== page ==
Muggle Mistakes Swarthmore for Hogwarts

On Wednesday at 4:35 p.m., a local high school senior embarked on a Swarthmore admissions tour, completely unaware that he had arrived at Hogwarts School of Witchcraft and Wizardry. Friends and family confirmed that Matt Hughes, 17, a lifelong Harry Potter fan, had no idea that Swarthmore College was an exact duplicate of J.K. Rowling’s Hogwarts.

Sources confirm that at 4:37 p.m., Hughes had begun to taste the magic that was in store for him. Staring dreamily over at Clothier Bell tower and the Tarble student center, Hughes marveled at Swarthmore’s castle-like design, which — despite the fact that dozens of other universities employ gothic architecture — he found reminiscent of the fictional Hogwarts Castle.

The tour continued towards Sharples dining hall, a building that did not remind Hughes of any sort of fantasy whatsoever.

“Sharples is the site of many of Swarthmore’s most exciting traditions,” said the guide, for the 15th time this month. “In December, Sharples hosts the Yule Ball, a Harry Potter-themed formal that features a Potter cover band, chocolate frogs, and hundreds of students who’ve realized that they don’t know how to interact without a BAC over .20.”

“The Yule Ball is just one of many social events open to students who prefer not to drink,” he lied.
Hughes spent the next five minutes explaining the setting and plotline of Harry Potter and the Goblet of Fire to his parents, who spent that time wishing they had visited Haverford instead.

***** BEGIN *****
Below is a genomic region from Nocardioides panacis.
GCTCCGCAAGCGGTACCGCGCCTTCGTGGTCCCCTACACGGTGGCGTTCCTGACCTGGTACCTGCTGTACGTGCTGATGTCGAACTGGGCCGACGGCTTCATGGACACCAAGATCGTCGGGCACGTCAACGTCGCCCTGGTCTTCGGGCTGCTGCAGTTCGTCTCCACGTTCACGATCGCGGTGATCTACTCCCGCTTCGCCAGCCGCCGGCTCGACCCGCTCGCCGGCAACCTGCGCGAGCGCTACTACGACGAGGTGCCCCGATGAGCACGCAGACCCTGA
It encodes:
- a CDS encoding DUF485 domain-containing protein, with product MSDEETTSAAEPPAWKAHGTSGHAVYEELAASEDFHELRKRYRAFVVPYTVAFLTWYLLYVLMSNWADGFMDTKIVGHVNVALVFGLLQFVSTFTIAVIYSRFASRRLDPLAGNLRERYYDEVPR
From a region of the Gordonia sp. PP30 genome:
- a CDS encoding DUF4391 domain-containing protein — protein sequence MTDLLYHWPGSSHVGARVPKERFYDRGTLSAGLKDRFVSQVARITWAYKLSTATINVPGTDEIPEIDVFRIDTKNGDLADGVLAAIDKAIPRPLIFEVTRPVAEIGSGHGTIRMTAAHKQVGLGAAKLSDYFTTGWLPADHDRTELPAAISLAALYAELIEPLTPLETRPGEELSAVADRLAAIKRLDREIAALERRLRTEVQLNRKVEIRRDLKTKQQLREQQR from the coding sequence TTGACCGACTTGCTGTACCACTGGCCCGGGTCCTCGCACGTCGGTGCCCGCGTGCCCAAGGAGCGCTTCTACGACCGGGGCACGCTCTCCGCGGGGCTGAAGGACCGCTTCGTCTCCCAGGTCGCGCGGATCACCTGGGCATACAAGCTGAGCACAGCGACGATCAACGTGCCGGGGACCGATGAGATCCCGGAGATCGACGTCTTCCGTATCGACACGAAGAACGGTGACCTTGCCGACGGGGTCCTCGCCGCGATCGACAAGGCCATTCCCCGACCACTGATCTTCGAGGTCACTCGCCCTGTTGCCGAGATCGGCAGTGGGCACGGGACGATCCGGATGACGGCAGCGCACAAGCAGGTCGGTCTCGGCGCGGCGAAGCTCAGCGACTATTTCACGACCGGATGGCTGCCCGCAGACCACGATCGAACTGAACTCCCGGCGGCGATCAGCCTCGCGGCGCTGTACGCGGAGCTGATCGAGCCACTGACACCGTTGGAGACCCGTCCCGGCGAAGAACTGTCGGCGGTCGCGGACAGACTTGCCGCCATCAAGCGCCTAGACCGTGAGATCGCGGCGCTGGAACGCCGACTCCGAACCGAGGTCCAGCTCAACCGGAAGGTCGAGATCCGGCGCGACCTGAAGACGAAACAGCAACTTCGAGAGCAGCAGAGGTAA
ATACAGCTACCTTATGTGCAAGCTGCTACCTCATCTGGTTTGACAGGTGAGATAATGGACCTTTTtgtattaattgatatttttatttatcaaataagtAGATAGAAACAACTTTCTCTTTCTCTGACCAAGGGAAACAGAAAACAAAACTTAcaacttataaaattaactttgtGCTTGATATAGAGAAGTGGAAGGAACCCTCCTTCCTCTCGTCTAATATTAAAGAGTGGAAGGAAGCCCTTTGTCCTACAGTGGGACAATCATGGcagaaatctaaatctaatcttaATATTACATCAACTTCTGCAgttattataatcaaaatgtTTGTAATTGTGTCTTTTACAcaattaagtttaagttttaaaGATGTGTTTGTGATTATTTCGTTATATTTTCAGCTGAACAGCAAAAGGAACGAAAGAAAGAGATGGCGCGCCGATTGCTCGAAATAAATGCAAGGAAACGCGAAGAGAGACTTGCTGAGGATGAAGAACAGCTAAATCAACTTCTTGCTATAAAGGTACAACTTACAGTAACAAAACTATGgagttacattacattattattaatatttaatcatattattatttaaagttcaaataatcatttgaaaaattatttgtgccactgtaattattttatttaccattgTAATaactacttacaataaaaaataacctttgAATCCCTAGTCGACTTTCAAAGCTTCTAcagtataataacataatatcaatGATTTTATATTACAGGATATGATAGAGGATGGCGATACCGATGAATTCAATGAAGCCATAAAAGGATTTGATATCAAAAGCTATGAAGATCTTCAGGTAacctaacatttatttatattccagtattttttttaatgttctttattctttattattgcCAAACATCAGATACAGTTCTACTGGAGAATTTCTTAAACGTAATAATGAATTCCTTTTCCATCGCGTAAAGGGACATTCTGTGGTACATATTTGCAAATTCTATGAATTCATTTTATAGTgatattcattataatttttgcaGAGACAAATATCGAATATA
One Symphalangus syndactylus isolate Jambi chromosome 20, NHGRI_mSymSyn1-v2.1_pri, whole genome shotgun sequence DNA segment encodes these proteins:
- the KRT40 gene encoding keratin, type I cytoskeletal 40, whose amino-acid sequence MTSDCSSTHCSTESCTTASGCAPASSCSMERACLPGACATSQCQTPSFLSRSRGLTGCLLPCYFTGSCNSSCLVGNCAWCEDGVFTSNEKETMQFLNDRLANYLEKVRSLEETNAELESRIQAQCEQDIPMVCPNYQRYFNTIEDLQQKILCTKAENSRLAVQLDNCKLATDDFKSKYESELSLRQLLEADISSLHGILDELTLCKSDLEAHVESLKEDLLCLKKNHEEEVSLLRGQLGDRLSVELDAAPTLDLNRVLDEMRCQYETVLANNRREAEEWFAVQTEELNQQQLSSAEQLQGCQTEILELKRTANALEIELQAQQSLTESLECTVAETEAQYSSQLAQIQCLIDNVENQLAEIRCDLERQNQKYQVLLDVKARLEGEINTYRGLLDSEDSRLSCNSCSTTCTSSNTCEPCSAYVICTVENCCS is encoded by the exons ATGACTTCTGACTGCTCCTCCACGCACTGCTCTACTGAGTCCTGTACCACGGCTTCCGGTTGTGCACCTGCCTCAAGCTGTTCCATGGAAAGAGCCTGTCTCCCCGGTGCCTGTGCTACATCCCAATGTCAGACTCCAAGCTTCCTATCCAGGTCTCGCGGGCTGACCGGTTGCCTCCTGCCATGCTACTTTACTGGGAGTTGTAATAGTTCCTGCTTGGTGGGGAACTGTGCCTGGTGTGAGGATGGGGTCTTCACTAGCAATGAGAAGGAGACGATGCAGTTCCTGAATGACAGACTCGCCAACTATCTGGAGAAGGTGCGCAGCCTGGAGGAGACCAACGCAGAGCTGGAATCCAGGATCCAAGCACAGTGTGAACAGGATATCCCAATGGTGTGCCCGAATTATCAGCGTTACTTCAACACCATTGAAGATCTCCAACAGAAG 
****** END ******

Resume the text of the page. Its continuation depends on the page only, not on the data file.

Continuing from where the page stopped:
According to sources within the admissions office, the tour group then adjourned to Mertz field, where Hughes stared incredulously up at McGill walk, completely unaware that he would spend the next four years cursing the steep incline as he trudged to class each morning.

“On Sunday afternoons, our Quidditch team practices here — you should come here, we’re fun and quirky,” noted the guide, who had put in two consecutive all nighters to finish a paper on a French philosopher whose name he still could not pronounce.

The sight of  students running with broomsticks clutched between their legs proved too exciting for Hughes, who had already mentally began planning his application essay.

The final, carefully crafted 450-word essay — which included 400 words too many comparing large research universities to Lord Voldemort — contained references to President Rebecca Chopp, Albus Dumbledore, the Biology department, Herbology, and, improbably, pasta bar.

“While we appreciate your rich inner life and creativity, we regret to inform you that we cannot offer you admission to Swarthmore at this time,” wrote Dean of Admissions Jim Bock. “We wish you the best of luck in your applications to other colleges and in life, but recommend that your effort to memorize the entire Potter series might be better spent by actually learning about Swarthmore.”

“I should probably read those books before I train the next batch of tour guides,” sighed Bock.

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